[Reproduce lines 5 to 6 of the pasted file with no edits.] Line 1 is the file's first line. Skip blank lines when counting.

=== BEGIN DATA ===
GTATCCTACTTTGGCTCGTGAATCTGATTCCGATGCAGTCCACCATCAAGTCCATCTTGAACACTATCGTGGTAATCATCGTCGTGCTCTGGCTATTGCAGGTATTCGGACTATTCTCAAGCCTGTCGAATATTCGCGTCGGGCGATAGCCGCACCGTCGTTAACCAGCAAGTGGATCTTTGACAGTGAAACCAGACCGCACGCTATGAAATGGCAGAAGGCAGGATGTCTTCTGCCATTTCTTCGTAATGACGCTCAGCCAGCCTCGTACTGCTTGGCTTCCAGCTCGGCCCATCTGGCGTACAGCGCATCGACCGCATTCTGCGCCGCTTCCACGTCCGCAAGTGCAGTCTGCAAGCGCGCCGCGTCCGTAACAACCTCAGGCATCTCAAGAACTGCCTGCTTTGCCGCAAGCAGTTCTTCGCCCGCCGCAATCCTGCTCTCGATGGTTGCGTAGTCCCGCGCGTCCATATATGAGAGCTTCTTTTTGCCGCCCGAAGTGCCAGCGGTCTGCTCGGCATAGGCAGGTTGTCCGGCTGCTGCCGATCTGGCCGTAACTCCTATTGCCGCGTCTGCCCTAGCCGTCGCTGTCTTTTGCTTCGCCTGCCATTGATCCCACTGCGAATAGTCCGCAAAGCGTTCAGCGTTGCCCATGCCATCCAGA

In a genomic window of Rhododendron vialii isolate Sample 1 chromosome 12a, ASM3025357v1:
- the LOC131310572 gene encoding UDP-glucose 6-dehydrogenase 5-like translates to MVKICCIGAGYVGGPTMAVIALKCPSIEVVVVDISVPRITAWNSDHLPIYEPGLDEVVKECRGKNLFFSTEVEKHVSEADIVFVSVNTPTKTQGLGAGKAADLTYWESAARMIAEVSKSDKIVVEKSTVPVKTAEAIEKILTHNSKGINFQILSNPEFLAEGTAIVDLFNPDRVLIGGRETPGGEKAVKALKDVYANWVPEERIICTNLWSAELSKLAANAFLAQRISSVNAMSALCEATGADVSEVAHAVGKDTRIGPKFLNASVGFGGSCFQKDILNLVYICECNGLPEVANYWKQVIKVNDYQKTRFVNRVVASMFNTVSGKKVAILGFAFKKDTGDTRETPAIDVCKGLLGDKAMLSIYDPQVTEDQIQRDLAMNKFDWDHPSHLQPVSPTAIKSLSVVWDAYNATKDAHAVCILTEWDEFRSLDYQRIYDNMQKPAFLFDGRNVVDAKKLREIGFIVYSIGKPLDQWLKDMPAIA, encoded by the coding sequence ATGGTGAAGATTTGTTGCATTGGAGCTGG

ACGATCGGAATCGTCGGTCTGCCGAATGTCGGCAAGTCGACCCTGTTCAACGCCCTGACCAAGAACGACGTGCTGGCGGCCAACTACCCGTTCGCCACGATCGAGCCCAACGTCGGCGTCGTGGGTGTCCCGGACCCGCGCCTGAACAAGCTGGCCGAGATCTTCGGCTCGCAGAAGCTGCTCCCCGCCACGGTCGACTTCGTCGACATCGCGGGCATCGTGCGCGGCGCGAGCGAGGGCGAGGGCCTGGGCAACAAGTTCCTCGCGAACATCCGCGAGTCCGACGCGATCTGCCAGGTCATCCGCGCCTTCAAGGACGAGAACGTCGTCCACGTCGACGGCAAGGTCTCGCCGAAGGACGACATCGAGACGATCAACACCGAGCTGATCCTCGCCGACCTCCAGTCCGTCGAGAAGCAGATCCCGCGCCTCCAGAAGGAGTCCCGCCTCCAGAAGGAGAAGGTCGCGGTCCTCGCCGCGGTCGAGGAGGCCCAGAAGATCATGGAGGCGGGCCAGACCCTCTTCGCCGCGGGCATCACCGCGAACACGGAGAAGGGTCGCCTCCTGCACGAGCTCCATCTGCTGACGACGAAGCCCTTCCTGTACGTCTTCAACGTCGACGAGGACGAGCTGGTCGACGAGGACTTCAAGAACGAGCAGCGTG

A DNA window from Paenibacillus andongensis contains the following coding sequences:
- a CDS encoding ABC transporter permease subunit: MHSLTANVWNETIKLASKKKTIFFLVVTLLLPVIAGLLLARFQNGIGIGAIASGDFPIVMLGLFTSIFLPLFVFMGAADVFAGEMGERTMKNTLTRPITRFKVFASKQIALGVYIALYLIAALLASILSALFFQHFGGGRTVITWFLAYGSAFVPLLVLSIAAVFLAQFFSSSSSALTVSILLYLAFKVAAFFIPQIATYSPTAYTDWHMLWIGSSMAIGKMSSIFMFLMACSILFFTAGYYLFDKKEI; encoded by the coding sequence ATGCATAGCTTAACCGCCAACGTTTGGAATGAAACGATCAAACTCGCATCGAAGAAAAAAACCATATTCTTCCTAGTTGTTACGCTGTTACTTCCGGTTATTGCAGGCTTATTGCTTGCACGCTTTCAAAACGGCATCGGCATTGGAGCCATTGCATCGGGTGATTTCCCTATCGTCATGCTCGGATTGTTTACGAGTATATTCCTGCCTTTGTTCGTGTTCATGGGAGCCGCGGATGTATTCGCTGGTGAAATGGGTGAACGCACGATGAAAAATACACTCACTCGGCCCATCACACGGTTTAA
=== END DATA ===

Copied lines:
A DNA window from Paenibacillus andongensis contains the following coding sequences:
- a CDS encoding ABC transporter permease subunit: MHSLTANVWNETIKLASKKKTIFFLVVTLLLPVIAGLLLARFQNGIGIGAIASGDFPIVMLGLFTSIFLPLFVFMGAADVFAGEMGERTMKNTLTRPITRFKVFASKQIALGVYIALYLIAALLASILSALFFQHFGGGRTVITWFLAYGSAFVPLLVLSIAAVFLAQFFSSSSSALTVSILLYLAFKVAAFFIPQIATYSPTAYTDWHMLWIGSSMAIGKMSSIFMFLMACSILFFTAGYYLFDKKEI; encoded by the coding sequence ATGCATAGCTTAACCGCCAACGTTTGGAATGAAACGATCAAACTCGCATCGAAGAAAAAAACCATATTCTTCCTAGTTGTTACGCTGTTACTTCCGGTTATTGCAGGCTTATTGCTTGCACGCTTTCAAAACGGCATCGGCATTGGAGCCATTGCATCGGGTGATTTCCCTATCGTCATGCTCGGATTGTTTACGAGTATATTCCTGCCTTTGTTCGTGTTCATGGGAGCCGCGGATGTATTCGCTGGTGAAATGGGTGAACGCACGATGAAAAATACACTCACTCGGCCCATCACACGGTTTAA